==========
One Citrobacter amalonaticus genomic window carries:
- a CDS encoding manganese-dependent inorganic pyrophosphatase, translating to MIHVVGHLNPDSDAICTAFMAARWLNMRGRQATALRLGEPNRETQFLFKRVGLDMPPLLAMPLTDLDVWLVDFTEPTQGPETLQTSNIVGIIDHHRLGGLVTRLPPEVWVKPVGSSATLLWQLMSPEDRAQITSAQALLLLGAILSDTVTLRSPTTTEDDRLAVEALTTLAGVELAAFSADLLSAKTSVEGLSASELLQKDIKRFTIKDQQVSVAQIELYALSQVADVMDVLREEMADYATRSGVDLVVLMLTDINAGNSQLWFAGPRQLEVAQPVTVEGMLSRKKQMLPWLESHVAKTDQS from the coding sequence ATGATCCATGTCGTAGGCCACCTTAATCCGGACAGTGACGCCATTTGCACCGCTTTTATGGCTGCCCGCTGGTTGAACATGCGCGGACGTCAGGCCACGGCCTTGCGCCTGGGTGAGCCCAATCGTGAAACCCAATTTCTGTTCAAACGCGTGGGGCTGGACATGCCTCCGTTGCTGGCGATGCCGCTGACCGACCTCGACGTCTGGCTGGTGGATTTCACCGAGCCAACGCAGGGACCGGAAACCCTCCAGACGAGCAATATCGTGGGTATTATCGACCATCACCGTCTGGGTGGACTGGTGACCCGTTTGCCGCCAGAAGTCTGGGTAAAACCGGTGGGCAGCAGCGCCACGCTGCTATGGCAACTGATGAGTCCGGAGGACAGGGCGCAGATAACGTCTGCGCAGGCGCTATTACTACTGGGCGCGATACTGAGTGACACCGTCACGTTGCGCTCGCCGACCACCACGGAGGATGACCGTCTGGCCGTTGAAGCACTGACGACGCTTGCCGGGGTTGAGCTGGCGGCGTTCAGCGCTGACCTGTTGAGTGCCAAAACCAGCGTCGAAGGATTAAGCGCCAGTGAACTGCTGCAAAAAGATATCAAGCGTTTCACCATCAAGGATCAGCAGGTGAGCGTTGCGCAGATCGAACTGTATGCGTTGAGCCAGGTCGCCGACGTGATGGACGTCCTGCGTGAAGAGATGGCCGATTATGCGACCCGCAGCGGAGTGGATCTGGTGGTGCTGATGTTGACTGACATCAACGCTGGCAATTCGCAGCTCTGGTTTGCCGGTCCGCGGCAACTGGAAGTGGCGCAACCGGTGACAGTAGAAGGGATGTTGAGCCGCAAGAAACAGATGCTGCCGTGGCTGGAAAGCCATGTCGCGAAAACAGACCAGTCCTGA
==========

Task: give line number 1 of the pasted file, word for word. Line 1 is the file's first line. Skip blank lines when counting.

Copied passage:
One Citrobacter amalonaticus genomic window carries: